|This article is an orphan, as no other articles link to it. Please introduce links to this page from ; try the Find link tool for suggestions. (September 2010)|
The factory is fully functional despite the difficulties from 2016 and is now on the hand of the 3rd Generation of the family Ugartechea.
Ugartechea is the last of the Big Three of Basque gunmaking from the 1960s that still exists bearing any resemblance to what it was. The Ugartechea company has survived in an unbroken line, but not without overcoming some difficulties. Today, it is no longer a mass-production company. It is mostly a custom shop, with a small workforce making high-quality guns to order.
There have been three Ignacio Ugartecheas in the history of the company; founder, son and grandson. It was founded in Eibar in 1922. The first Ignacio called his company Casa Ugartechea (House of Ugartechea) and set up shop in the Bidebarrieta, the first of serval locations the company occupied as it grew and diversified. After a few years it moved to San Augustín Kalea, and finally to Txonta Kalea, No. 26, which it occupies to this day.
In the US market since 1996, Ugartecheas have only been imported through Lion Country Supply in Port Matilda, Pennsylvania. They're available in eight different grades in different gauges.
In addition to shotguns, Armas Ugartechea once made rifles and pistols. However, the firm is most famous for its side-by-side double-barreled shotgun, and at some point stopped manufacturing the over/under double-barreled shotgun configuration. The change in product was due in part to several different factors. After World War II, the international demand for sporting shotguns increased while the demand for pistols and rifles decreased. More importantly, Ignacio Ugartechea made his last double rifle in 1943, an 8x65R Brenneke, for the Caudillo himself, Generalissimo Francisco Franco and then Armas Ugartechea was passed on to the first Ignacio's son.
The second Ignacio Ugartechea was trained in the tradition of gun making at the prestigious Escuela de Armeria in Eibar. At one point, he was known as one of the most prominent sportsmen in Spain, developing a relationship and participating in social hunts with the likes of the king of Spain, Juan Carlos I.
Armas Ugartechea builds guns based on designs and patents originating from London and Birmingham firms such as Holland & Holland and Westley Richards. When shotgun-making was in its heyday in the late nineteenth century, patents were only granted for fourteen years. After that period, advancements like the Anson & Deeley boxlock action were reproduced all over the world. When a patent that seemed efficient and easy to reproduce became available, it was not uncommon for Basque shotgun-makers to reproduce it with local components, and market it as a less-expensive alternative to the English offerings.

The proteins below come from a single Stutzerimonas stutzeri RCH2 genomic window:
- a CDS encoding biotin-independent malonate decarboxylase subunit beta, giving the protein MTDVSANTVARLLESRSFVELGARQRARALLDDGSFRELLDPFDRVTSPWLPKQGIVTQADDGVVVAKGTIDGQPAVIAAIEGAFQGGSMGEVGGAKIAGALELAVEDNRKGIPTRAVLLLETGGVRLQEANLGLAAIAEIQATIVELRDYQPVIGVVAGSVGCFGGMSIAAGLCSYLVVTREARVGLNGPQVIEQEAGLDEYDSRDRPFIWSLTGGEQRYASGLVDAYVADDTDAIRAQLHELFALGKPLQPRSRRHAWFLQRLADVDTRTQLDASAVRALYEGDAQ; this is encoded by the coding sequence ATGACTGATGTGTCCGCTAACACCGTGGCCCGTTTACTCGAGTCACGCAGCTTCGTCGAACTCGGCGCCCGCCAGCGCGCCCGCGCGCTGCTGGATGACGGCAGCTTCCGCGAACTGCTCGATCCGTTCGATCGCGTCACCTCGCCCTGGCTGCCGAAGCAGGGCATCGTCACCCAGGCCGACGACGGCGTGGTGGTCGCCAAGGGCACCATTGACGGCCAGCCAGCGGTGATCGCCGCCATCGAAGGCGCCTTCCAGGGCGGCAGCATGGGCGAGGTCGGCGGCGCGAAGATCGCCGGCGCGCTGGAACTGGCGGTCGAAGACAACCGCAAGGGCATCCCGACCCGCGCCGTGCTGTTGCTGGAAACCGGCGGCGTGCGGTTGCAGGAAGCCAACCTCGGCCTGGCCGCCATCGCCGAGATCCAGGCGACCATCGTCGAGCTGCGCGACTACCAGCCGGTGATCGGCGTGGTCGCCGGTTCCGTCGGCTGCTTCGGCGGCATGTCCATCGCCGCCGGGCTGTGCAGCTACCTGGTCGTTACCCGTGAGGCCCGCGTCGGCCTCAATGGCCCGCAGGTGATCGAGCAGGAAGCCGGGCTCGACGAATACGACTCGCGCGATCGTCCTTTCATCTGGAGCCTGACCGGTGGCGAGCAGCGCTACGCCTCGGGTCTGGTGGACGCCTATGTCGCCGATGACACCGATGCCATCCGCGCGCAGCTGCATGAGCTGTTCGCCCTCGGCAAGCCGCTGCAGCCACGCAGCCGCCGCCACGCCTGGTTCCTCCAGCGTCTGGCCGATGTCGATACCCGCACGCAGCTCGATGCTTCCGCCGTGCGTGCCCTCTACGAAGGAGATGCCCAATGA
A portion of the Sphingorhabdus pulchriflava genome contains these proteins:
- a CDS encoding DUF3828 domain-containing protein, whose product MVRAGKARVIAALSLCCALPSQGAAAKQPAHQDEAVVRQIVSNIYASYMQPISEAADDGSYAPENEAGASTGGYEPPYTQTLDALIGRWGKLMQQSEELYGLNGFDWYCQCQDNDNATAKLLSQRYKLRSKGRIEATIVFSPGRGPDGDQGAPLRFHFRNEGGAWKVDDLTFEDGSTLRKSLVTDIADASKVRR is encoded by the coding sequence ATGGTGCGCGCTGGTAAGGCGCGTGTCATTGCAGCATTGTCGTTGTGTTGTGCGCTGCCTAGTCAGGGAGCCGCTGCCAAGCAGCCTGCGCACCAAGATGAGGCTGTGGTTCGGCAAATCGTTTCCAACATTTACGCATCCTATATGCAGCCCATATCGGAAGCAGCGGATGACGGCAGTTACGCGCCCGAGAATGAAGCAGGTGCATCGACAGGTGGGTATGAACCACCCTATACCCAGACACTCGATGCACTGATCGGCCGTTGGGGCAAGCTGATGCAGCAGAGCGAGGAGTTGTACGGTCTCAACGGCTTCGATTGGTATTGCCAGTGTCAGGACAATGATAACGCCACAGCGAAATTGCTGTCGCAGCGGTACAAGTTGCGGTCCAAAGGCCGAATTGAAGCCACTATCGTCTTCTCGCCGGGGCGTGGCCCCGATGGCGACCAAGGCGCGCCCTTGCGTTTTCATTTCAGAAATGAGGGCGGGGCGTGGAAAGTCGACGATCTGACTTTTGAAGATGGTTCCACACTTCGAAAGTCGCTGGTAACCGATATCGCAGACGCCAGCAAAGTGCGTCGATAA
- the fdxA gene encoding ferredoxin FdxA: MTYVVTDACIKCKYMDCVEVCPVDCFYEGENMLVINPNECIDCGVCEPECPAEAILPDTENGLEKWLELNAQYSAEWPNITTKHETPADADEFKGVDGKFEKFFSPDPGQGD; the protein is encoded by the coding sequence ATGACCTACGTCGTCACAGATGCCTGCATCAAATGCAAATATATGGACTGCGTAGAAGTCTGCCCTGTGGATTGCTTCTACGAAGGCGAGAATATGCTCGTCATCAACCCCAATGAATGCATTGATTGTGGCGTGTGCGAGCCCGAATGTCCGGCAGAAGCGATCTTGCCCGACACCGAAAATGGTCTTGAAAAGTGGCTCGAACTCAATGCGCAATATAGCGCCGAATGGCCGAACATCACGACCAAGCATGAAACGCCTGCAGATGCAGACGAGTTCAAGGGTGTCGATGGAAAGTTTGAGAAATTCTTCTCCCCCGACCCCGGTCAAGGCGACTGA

Here is one of the models that made Ugartechea famous and is exposed in the Arms Industry Museum of Eibar
Forged steel scales with exhaust valves
Demiblock cannons made of fine steel with a narrow list of concave sections and smooth bores.
Selective automatic ejectors.
Automatic opening type Holland & Holland.
Dual keys safe with fine engraving done by hand.
Two triggers with the first articulated.
Selected fully hand finished walnut stock
Finished in white.
Armas Ugartechea originally made matched-pairs of sidelocks guns for export to England. In a sidelock action, the mechanism that makes the gun function can be removed and reinserted fairly easily. At that time, the shooting of driven pheasant and partridge at large English country houses; and pigeons in Spanish pigeon rings; was very popular. These shooting sports required shotguns that could be repaired in the field. This made the sidelock very desirable (and expensive), and selling the sidelock action became a clear priority.
Eventually though, the sidelock fad passed and the simpler and less expensive boxlock action gained popularity. Driven shooting and pigeon rings became less and less accessible, and sidelocks came to be considered more of a luxury. This was especially true for the rapidly growing American market after World War II. In the United States, consumers were generally looking for a gun that had the features of the traditional English shotgun, but not the corresponding steep price tag. Up until this point, Armas Ugartechea traditionally spent less time on its boxlock guns, producing mainly lower-end offerings. However, perceiving a change in the market, the company switched its focus to the boxlock, and now exports them to the United States.
- Wieland, T. Spanish Best, p. 259. Countrysport Press, 2001
- ibid., p. 261.
- Wieland, T. "Ugartechea Reborn", page 27. Gray's Sporting Journal, August 1997
- Venters, V. "Boxlocks by Ugartechea", page 110. Shooting Sportsman, Sept./Oct. 2001